TABLE 6.1 Current U.S. Coast Guard Polar Icebreakers

Characteristic

POLAR STAR and POLAR SEA

HEALY

Length (feet)

399

420

Displacement (long tons)

13,334

16,165

Cruise speed (knots)

12

12

Endurance (days, nautical miles)

205, 23,000

205, 23,000

Power (SHP)

60,000

30,000

Crew size

134

67

Scientists

20

50

Icebreaking capability

6 feet at 3 knots

4.5 feet at 3 knots

NOTE: SHP = shaft horsepower.

tional by the conclusion of fiscal year 1990…. In preparing such plans, the Secretary shall consult with other interested federal agencies for the purpose of ensuring that all appropriate military, scientific, economic and environmental interests are taken into account.

The design proceeded expeditiously, but delays occurred when a company with Arctic experience proposed to lease an icebreaker to the government. Consequently, OMB denied replacement icebreaker funding in the 1988 budget. An A-104 lease-buy analysis was completed in 1989 and showed that the net present value of a lease would be 10 to 15 percent more expensive than buying the ship. This finding cleared the way for Congress to appropriate funds to procure one ship. Funding was provided in the Defense budget thereby further slowing actual procurement. HEALY, delivered in 1999, was designed with modern science facilities to meet the increasing demand for Arctic research and has proven highly capable in that role. The characteristics of the current fleet are listed in Table 6.1.

THE CURRENT WORLD FLEET OF POLAR ICEBREAKERS

The U.S. Coast Guard generally has used the thickness of ice broken continuously at 3 knots as a simple measure of icebreaking capability. Therefore, icebreaking ships for Coast Guard or military owners are not required to be built to meet classification society requirements. However, requirements for the structural integrity of ice-capable ships are specified in the rules of the various classification societies, for example, the Russian Maritime Register of Shipping, Lloyd’s Register, Det Norske Veritas, American Bureau of Shipping, and Germanischer Lloyd, and national regulatory authorities (Canadian, Finnish-Swedish, and Russian). These requirements are divided broadly into Baltic Rules for ice-strengthened vessels and Arctic Class Rules for icebreaking ships.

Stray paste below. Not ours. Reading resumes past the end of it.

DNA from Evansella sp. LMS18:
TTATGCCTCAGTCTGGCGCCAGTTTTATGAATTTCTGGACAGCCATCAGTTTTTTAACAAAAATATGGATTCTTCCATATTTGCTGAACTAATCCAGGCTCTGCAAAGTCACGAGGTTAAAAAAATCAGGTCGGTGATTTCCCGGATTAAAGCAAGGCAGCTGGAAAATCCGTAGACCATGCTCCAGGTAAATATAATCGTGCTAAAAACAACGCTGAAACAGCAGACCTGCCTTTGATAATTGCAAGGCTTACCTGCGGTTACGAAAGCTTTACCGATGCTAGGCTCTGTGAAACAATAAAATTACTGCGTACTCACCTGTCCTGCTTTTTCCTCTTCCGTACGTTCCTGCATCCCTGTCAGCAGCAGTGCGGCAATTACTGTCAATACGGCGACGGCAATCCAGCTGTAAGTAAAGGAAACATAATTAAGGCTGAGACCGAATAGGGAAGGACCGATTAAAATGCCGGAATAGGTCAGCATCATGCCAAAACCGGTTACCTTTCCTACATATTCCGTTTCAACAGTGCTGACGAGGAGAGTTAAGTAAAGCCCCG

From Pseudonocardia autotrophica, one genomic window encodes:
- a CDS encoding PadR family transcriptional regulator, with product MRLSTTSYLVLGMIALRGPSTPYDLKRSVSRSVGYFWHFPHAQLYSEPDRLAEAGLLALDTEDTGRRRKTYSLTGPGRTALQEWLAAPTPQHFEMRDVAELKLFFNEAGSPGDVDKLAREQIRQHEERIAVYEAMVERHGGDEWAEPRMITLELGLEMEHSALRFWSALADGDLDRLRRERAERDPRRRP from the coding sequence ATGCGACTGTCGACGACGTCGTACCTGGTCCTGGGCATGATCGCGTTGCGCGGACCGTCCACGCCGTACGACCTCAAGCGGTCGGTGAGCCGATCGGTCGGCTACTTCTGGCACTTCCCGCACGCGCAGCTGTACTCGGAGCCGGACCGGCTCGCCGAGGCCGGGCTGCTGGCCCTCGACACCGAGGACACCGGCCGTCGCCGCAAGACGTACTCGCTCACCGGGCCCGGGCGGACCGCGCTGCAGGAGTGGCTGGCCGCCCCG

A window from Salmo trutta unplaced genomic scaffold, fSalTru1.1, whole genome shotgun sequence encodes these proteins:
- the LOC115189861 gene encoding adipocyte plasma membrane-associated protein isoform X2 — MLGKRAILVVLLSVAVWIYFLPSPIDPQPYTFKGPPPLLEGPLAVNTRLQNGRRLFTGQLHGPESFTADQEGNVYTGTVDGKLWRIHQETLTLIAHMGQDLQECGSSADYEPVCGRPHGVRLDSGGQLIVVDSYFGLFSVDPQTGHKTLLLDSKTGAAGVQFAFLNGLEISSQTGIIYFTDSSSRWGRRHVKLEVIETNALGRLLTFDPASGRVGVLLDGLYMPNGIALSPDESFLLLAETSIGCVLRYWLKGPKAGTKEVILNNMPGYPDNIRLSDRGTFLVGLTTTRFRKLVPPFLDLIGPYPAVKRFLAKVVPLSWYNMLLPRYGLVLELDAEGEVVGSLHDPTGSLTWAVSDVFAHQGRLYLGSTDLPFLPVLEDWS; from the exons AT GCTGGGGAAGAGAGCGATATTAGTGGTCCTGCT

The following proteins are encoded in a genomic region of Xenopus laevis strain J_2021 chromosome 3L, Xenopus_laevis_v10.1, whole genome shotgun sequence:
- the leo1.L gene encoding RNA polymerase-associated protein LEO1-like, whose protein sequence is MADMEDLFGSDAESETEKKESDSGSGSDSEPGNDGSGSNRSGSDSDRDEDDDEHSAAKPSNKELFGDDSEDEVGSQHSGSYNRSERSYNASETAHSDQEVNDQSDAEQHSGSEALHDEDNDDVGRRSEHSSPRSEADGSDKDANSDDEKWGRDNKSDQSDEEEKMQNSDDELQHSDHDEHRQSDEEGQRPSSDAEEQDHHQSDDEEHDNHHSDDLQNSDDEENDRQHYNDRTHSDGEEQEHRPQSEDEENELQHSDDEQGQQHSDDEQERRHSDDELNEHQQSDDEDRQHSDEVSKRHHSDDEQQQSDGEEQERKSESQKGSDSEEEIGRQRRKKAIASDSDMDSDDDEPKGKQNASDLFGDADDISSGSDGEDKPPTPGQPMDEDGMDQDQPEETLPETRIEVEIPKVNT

Most classification societies have similar requirements for ice-strengthened vessels or ice type ships, which are divided into classes depending on their design ice thickness of up to 1.2 meters. Local structure design ice pressures depend principally on the ice class and hull area.

In contrast, classification society requirements for icebreaking ships have historically varied somewhat in terms of definitions of hull areas, which are strengthened, and design load intensity relative to design ice and operating conditions.

An approximate correspondence between different classification societies’ ice classes is shown in Table 6.2. How-

TABLE 6.2 Approximate Equivalencies Between Classes

Classification Society/ National Administration

Approximate Class Equivalents

Canadian Arctic Shipping Pollution Prevention Regulations

 

CAC 1

CAC 2

CAC 3

CAC 4

Type A

Type B

Type C

Type D

Russian Maritime Register of Shipping

LL1

LL2

LL3

LL4

ULA

UL

L1

L2

L3

Det Norske Veritas

P30

P20

P10 I15

I10

I05

1A*

1A

1B

1C

Lloyd’s Register of Shipping

LR 3

LR 2

LR 2 LR 1.5

LR 1.5

LR 1

1A

1B

1B

1C

Finnish-Swedish Maritime Administrations

 

 

 

 

 

1AS 1A

1B

1B 1C

1C

Germanischer Lloyd

 

 

 

 

 

E4

E3

E2

E1

Bureau Veritas

 

 

 

 

 

1AS

1A

1B

1C

American Bureau of Shipping

 

 

 

 

 

1AA

1A

1B

1C



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